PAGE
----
I know that is a BROAD blanket so let me help you out. I think I’d really like X-men, to start, but I’m really overwhelmed. You’d think from working in a comic shop for 2 years I’d know where to start, but I truly don’t.

So, if I were to get into X-men specifically, where would be a good place to start?


Answering this question is the great Shoshana Kessock! She’s a LARPer, game designer, writer and scholar. Learn more about her on her website!

wolverineGetting into a comic book after years and years is sometimes an overwhelming prospect- especially withs something as long-standing as X-Men! I have a few suggestions about how to get into the series, and you can try it whatever way feels best for you.

1) Start From The Beginning: Sounds terrifying? It’s not that bad. Marvel has collected the beginnings of a lot of their comics and X-Men is no different – you can find the first adventures of the X-Men in a graphic novel called X-Men Vol. 1. Now, that’s delving into some old (and sometimes dated) issues, but I would suggest with X-Men at least reading the very first one of these to get the idea of the X-Men’s first adventures. They’re still quite good and gets you in the mindset of what the X-Men are all about. If you are already familiar with their whole ‘Children of the Atom, fighting against a world that hates and fears them’ thing and want to skip over? Head down to…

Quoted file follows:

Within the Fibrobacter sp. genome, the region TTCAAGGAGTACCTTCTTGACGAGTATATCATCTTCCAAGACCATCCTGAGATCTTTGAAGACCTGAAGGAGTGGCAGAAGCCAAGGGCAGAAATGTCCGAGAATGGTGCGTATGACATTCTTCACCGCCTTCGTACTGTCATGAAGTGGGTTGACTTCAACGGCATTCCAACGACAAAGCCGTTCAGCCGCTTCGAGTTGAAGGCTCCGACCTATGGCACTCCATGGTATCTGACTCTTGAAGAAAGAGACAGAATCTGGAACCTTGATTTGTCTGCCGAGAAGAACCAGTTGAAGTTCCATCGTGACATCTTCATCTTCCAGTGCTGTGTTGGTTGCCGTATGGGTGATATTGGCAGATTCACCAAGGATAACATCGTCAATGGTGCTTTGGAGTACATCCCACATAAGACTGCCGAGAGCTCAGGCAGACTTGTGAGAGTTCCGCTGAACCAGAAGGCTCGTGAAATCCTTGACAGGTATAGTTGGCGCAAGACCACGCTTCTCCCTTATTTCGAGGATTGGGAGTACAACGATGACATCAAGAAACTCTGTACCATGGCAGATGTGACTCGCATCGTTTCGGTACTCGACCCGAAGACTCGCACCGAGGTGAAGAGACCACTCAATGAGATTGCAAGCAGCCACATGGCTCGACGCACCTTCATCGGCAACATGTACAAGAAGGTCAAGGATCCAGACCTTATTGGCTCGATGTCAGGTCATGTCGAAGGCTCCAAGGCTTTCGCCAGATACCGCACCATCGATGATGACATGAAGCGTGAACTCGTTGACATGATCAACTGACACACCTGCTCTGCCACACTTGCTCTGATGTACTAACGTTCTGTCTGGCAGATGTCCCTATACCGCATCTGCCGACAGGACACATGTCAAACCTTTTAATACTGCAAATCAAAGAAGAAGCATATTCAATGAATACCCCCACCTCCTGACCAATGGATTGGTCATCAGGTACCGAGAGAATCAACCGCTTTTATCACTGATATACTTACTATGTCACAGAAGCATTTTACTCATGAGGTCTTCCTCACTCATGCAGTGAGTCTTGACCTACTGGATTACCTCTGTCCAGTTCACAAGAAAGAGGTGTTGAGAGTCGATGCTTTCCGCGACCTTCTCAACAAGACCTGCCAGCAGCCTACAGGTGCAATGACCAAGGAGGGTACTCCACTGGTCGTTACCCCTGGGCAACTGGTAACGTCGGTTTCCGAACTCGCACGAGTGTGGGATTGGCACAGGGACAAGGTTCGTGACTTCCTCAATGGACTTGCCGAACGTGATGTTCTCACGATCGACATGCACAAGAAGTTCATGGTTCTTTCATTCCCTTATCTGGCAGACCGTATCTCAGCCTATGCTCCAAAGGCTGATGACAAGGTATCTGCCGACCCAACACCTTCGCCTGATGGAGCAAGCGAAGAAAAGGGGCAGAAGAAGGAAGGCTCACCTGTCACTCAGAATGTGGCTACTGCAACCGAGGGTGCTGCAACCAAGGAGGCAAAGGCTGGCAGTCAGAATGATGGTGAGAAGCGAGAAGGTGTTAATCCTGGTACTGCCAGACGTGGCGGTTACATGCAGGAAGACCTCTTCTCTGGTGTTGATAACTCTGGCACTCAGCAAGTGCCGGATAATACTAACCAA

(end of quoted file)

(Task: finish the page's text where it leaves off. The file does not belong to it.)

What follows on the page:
2) Chris Claremont’s X-Men: When Chris Claremont came aboard the X-Men, he created and introduced a number of characters that are now considered staples of the X-Men world, like Nightcrawler, Wolverine and Storm. Their first storyline started in Giant Sized X-Men #1 from 1975 and can be a great place to get into some of the most iconic story lines of the X-Men. The upcoming movie Days of Future Past? That was a Claremont storyline from this time period. Giant Sized X-Men #1 is part of the graphic novel called Second Genesis and is a great place to start. From there, you can go on to…

3) The Greatest Graphic Novels: As I said, Claremont’s run started a period of amazing story lines in the X-Men universe, many of which are influences over the movies that are coming out right now and the awesome cartoon that went on in the 90’s as well. There is an extensive list here but the story lines I would say to read would be:

  • Days of Future Past
  • The Dark Phoenix Saga
  • From The Ashes
  • Asgardian Wars
  • Mutant Massacre
  • Fall of the Mutants
  • Inferno

These are the basic story lines that I consider the pre-90’s awesome story lines to be read. If you want to skip over all these, however? Check out the Wikipedia entries on these story lines and then skip right to-

4) The Awesome 90’s: X-Men hit a time period of fantastic stories in the 90’s. This was the time when there were so many cool X-Men characters that they actually split down to having two teams of X-Men and spawned the age of the millions of different X-Men books that started making things so complicated for us. This time period started with the relaunch of X-Men as a title with X-Men #1 by Jim Lee. Those stories are collected in X-Men Visionaries: Jim Lee and is worth the read. From this time period, the graphic novels to check out would be:

  • X-Men Visionaries: Jim Lee
  • Days of Future PResent
  • X-Tinction Agenda
  • Mutant Genesis
  • X-Cutioner’s Song
  • Fatal Attraction

There’s also story lines that come after this, like Onslaught and such, but this is where it becomes very hard to keep track of what’s going on with multiple books. X-Men split in this time period into Uncanny X-Men, X-Men, X-Force, X-Factor, Excalibur and New Mutants, and there’s lots of great story lines in each. Lots of X-Men fans have favorite side books (I’m a fan of Excalibur myself) but going into the extensive side stories can be confusing.